How to Be a Good Bar Patron

A guide to doing your part to get great service and a memorable experience (and maybe a free drink or two!)
  1. Be prepared.
    Read the menu. Know what you want before getting the bartender's attention. Have your cash or credit card in hand. In a busy bar, those few seconds of "um, I don't know" and digging into your purse or wallet really add up. A bartender loves and appreciates a prepared, decisive order.
  2. Have patience.
    You're not the only patron at the bar. A good bartender knows you're there and won't let you wait too long. Don't wave him or her down. Don't stick your finger in the air. Don't yell "excuse me!" Of course not every high volume bartender is on top of everything, so expect to wait a few minutes sometimes. It's not the end of the world.
  3. Boundaries.
    Never touch your bartender or server. Introduce yourself and chat with them if you want, but don't treat them like your therapist. They don't get paid enough for that. Know your limits when it comes to alcohol consumption. This may be difficult, but work on it. If your bartender/bouncer tells you you've had enough or it's time to go, respect their decision. They are in charge, and it's for your own good.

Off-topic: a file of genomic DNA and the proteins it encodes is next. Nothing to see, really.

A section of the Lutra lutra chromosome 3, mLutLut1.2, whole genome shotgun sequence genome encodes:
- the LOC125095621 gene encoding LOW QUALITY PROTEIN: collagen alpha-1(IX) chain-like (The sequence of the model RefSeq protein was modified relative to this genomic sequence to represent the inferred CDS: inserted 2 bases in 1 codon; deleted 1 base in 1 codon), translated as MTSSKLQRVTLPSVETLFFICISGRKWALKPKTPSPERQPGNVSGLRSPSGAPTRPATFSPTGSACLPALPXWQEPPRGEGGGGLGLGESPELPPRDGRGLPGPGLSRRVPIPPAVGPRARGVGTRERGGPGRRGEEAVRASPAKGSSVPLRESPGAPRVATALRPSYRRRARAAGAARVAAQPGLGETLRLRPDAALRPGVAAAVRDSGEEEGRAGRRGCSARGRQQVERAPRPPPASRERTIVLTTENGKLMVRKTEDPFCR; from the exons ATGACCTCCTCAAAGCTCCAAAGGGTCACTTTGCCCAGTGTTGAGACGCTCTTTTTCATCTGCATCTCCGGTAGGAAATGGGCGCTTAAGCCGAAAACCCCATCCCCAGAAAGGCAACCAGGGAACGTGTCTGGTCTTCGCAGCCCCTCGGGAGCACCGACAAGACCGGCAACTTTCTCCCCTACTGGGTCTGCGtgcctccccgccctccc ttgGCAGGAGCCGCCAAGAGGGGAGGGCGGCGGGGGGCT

4. Tip accordingly.
    Bartenders don't even get paid minimum wage. Tipped minimum wage is based on the assumption that they're getting tipped and the wage covers taxes alone. It's IMPORTANT. A dollar a drink is extremely dated and applies to simple orders like beer. A complicated cocktail deserves more gratitude ($2-$5 depending). On credit cards, 20% applies. If you get exceptional service, match your verbal tip monetarily. You will be rewarded accordingly!
  5. Don't be a dick.
    Life advice in general. Honestly, most that behave like this are lost causes. If you act like a privileged piece of shit, you will be ignored at a busy bar. If you are demanding and unappreciative, you will be ignored at a busy bar. If you make other patrons uncomfortable, you will be kicked out. If you yell at the bartender, you will be kicked out.
  6. The bartender is always right.
    "The customer is always right" does not apply. The customer is inebriated. If your bartender suggests a water instead of your 7th drink, say thank you. They have been trained to assess what's best for safety reasons. Saying, "Could you put more liquor in this?" without expecting to pay more is cheap and insulting. Bartenders are also trained to pour exact shots that cost specific amounts in your cocktails. And for the record, you cannot sue for discrimination if we don't want to serve you.